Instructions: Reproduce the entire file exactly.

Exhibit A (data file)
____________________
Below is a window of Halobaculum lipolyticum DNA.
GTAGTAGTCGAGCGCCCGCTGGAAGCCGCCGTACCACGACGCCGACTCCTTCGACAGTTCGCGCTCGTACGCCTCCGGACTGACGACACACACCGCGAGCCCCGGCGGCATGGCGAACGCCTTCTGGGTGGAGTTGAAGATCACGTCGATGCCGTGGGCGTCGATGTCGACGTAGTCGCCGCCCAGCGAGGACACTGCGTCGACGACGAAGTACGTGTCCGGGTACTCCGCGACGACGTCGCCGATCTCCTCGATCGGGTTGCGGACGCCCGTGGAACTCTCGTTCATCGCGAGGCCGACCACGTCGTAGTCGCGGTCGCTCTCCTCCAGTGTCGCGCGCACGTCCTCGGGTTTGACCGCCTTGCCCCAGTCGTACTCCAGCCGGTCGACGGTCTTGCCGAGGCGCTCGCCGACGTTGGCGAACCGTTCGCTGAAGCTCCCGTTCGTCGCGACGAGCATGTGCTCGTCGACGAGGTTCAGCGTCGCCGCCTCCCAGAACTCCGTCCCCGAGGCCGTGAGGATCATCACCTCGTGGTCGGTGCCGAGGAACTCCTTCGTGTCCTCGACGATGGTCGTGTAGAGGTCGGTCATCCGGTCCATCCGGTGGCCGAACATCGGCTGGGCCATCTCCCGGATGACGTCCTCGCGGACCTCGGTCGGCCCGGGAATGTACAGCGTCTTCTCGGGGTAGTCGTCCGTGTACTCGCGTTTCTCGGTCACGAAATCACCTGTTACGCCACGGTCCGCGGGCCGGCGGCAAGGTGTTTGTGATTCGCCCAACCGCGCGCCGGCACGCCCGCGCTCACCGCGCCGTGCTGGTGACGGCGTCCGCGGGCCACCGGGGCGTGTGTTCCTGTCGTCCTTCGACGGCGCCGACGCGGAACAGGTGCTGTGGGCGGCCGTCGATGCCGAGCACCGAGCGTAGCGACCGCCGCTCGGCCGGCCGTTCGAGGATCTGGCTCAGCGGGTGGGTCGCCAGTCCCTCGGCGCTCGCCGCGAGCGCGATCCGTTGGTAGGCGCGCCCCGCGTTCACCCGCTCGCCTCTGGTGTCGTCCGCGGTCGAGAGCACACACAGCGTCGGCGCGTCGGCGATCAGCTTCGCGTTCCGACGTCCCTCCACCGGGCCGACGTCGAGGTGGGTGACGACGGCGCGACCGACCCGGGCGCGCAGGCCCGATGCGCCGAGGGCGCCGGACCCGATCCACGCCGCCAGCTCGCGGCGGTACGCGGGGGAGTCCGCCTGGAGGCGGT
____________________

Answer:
Below is a window of Halobaculum lipolyticum DNA.
GTAGTAGTCGAGCGCCCGCTGGAAGCCGCCGTACCACGACGCCGACTCCTTCGACAGTTCGCGCTCGTACGCCTCCGGACTGACGACACACACCGCGAGCCCCGGCGGCATGGCGAACGCCTTCTGGGTGGAGTTGAAGATCACGTCGATGCCGTGGGCGTCGATGTCGACGTAGTCGCCGCCCAGCGAGGACACTGCGTCGACGACGAAGTACGTGTCCGGGTACTCCGCGACGACGTCGCCGATCTCCTCGATCGGGTTGCGGACGCCCGTGGAACTCTCGTTCATCGCGAGGCCGACCACGTCGTAGTCGCGGTCGCTCTCCTCCAGTGTCGCGCGCACGTCCTCGGGTTTGACCGCCTTGCCCCAGTCGTACTCCAGCCGGTCGACGGTCTTGCCGAGGCGCTCGCCGACGTTGGCGAACCGTTCGCTGAAGCTCCCGTTCGTCGCGACGAGCATGTGCTCGTCGACGAGGTTCAGCGTCGCCGCCTCCCAGAACTCCGTCCCCGAGGCCGTGAGGATCATCACCTCGTGGTCGGTGCCGAGGAACTCCTTCGTGTCCTCGACGATGGTCGTGTAGAGGTCGGTCATCCGGTCCATCCGGTGGCCGAACATCGGCTGGGCCATCTCCCGGATGACGTCCTCGCGGACCTCGGTCGGCCCGGGAATGTACAGCGTCTTCTCGGGGTAGTCGTCCGTGTACTCGCGTTTCTCGGTCACGAAATCACCTGTTACGCCACGGTCCGCGGGCCGGCGGCAAGGTGTTTGTGATTCGCCCAACCGCGCGCCGGCACGCCCGCGCTCACCGCGCCGTGCTGGTGACGGCGTCCGCGGGCCACCGGGGCGTGTGTTCCTGTCGTCCTTCGACGGCGCCGACGCGGAACAGGTGCTGTGGGCGGCCGTCGATGCCGAGCACCGAGCGTAGCGACCGCCGCTCGGCCGGCCGTTCGAGGATCTGGCTCAGCGGGTGGGTCGCCAGTCCCTCGGCGCTCGCCGCGAGCGCGATCCGTTGGTAGGCGCGCCCCGCGTTCACCCGCTCGCCTCTGGTGTCGTCCGCGGTCGAGAGCACACACAGCGTCGGCGCGTCGGCGATCAGCTTCGCGTTCCGACGTCCCTCCACCGGGCCGACGTCGAGGTGGGTGACGACGGCGCGACCGACCCGGGCGCGCAGGCCCGATGCGCCGAGGGCGCCGGACCCGATCCACGCCGCCAGCTCGCGGCGGTACGCGGGGGAGTCCGCCTGGAGGCGGT